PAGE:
Tropes:

Puppets of The Neighborhood of Make-Believe and surrounding areas

     King Friday XIII 

Voice: Fred Rogers (1968-2001)

https://static.tvtropes.org/pmwiki/pub/images/king_puppet_5126.jpg
The reigning monarch of The Neighborhood of Make-Believe, described by Rogers as "one of the last remaining benevolent despots". He's prone to making ridiculous and over-reactionary rules (some of which were inspired by then-current events), which cause much of the conflict for many of the Neighborhood of Make Believe segments.

Tropes:

     Queen Sara Saturday 

Voice: Fred Rogers (1968-2001)

Originally from Westwood, King Friday falls in love with her in the first season; they eventually marry and have a son together.

Tropes:

     Prince Tuesday 

Voice: Adair Roth (1974-1975), Janus Purins (adult version in one episode, 1975), Fred Michael (1979-1980), Charles Altman (1981-1985), Carole Muller (1986), Lenny Melendandri (1987-2001)

King Friday and Queen Sara's son, born in episode 1117 (1970). He is a baby and toddler in the original series, and school-aged in the modern series.

Tropes:

  • Hulk Speak: In the 1974-75 shows, the toddler Tuesday's language skills are to the point where he says simple broken sentences ("Want to hear pretty songs") and refers to himself in the third person; by the 1979 revival series, he has progressed to speaking full sentences.

     Cornflake S. Pecially 

Voice: Fred Rogers (1968-2001)

The owner of a rocking-chair factory

Tropes:

     Henrietta Pussycat 

Voice: Fred Rogers (1968-2001)

Tropes:

  • Verbal Tic: Henrietta speaks a mixture of meows with English words.

     X The Owl 

Voice: Fred Rogers (1968-2001)

Tropes:

     Lady Elaine Fairchilde 

Voice: Fred Rogers (1968-2001)

Tropes

  • Iconic Item: Her magic Boomerang-Toomerang-Soomerang, which she uses to flip people and places in the Neighborhood upside down.
  • Jerk with a Heart of Gold: Despite her often mischievous and troublesome behavior, she does genuinely care about her Neighborhood friends.
  • Pet the Dog: Occasionally has these type of moments whenever she feels bad about herself, usually after she goes too far in her actions.

     Daniel Striped Tiger 

Voice: Fred Rogers (1968-2001)

Tropes:

  • All Animals Are Domesticated: Daniel is well aware that he is not like other tigers and on one occasion, has questioned whether or not he was a mistake for being too tame.
  • Author Avatar: Though Rogers never appeared in Make-Believe, people have suggested that Daniel is probably the closest to him, specifically as a child, when he had particularly bad confidence issues. A few have said that some of the speeches given to Daniel are the sort of things Rogers would have wanted to hear back then.
  • Break the Cutie: Several times. See the Tearjerker section for more details.
  • Half-Dressed Cartoon Animal: Well, The only thing he wears is a wristwatch.
  • Not Allowed to Grow Up: Daniel is portrayed as a child, although his age has never been revealed throughout the show. Nevertheless, he has remained that way since, especially with the births of Ana Platypus and Prince Tuesday, who have at least aged up to children themselves. Averted in the spin-off series, Daniel Tiger's Neighborhood in which he is all grown up, married and has a child of his own.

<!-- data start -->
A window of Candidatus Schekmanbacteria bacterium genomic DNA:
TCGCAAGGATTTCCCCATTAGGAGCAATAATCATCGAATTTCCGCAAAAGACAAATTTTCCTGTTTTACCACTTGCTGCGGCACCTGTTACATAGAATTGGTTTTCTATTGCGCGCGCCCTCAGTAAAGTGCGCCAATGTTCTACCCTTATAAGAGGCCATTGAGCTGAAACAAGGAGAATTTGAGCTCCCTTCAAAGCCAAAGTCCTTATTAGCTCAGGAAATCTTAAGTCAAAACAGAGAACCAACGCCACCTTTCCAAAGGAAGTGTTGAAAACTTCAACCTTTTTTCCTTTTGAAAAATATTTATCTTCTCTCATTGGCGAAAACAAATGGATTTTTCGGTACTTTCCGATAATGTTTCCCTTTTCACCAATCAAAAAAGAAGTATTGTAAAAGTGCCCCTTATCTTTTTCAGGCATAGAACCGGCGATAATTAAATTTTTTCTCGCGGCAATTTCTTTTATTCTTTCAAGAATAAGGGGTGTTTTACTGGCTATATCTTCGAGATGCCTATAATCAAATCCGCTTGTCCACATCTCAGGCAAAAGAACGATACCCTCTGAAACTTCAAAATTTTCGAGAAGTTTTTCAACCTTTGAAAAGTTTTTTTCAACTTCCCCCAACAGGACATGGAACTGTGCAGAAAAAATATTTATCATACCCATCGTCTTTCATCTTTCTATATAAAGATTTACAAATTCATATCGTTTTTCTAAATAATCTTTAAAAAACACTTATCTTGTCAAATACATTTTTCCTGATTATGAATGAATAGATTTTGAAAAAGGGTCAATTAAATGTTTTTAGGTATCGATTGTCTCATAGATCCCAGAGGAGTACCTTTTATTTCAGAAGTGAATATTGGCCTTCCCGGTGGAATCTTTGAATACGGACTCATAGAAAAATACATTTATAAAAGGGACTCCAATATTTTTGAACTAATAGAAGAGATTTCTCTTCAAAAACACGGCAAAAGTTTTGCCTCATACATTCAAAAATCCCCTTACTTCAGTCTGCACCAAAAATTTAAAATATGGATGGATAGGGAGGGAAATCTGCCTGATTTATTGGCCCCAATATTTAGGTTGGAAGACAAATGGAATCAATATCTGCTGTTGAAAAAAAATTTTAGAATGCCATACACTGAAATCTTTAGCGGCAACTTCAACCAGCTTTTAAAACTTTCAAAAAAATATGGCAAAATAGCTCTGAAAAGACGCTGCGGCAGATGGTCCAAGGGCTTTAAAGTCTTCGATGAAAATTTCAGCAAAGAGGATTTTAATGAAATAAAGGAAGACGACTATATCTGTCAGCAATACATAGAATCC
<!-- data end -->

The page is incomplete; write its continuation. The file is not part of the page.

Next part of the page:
• Wise Beyond Their Years: Despite his shyness, Daniel often exhibits wisdom and intelligence whenever he speaks.

     Grandpere 

Voice:Fred Rogers (1968-2001)

A French tiger who lives in the Eiffel Tower.

Tropes

  • Eiffel Tower Effect: Grandpere lives in the tower itself; since it's Make-Believe, why not?
  • Maurice Chevalier Accent: Grandpere speaks this way, although just as often he speaks in actual French and requires translation.

     Edgar Cooke 

Voice: Fred Rogers (1968-2001)

Tropes

     Dr. Frank Lee Frogg 

Voice: Unknown (1968-70), Hilary Bogden (1975)

Tropes:

  • Put on a Bus: The Frogg Family moves to Westwood at the beginning of season 2 (1969) and is only seen a handful of times afterward.

     Mrs. Frogg 

Voice: David Newell (1968), Hedda Sharapan (1968-1988)

Tropes:

  • Put on a Bus
  • Vocal Evolution: Originally portrayed by David Newell in the first season; Hedda Sharapan took over the role before the year was over.

     Tadpole Frogg 

Voice: Fred Rogers (1968-70), Hilary Bogden (1975)

Tropes:

     Dr. Bill Platypus 

Voice: William P. Barker (1969-2001)

Tropes

     Elsie Jean Platypus 

Voice: William P. Barker (1969-2001)

Tropes

     Ana Platypus 

Voice: Charlotte Jarvis (1975-1976), Carole Muller Switala (1979-1997)

Tropes

     Donkey Hodie 

Voice: Fred Rogers (1968-1993)

Tropes

     Harriet Elizabeth Cow 

Voice: Bob Trow (1973-1993)

Tropes

     Yo-Yo La Belle 

Voice: Michael Horton (1988)

An alien from outer space who visited the neighborhood of make believe.

Tropes

  • Pokémon Speak: He only communicates with Mee and Thee. However, Daniel Striped Tiger can understand the language.
  • One-Shot Character: He only appeares in part 4 and 5 of the Nighttime episode.

     Paul and Pauline Purple 

Tropes

     Betty Okonak Templeton Jones 

Voice: Michael Horton (1983-2001)

Tropes

     James Michael Jones 

Voice: Michael Horton (1985-1994)

Tropes

Live Neighborhood of Make-Believe Characters with no Television Neighborhood analogue

     Nurse Miller 

Actor:Maxine Miller (1968-1971)

Tropes:

     Purple Panda 

Actor: Dave Nohling (1973-1991), Matt Meko (1996-2000)

A purple panda from Planet Purple who teleports from place to place by "pinging".

Tropes:

     Big Bird 

Actor:Carroll Spinney (1981)

A big full body yellow bird who lives on Sesame Street who appeared in one episode in 1981.

See the Sesame Street characters page

Tropes: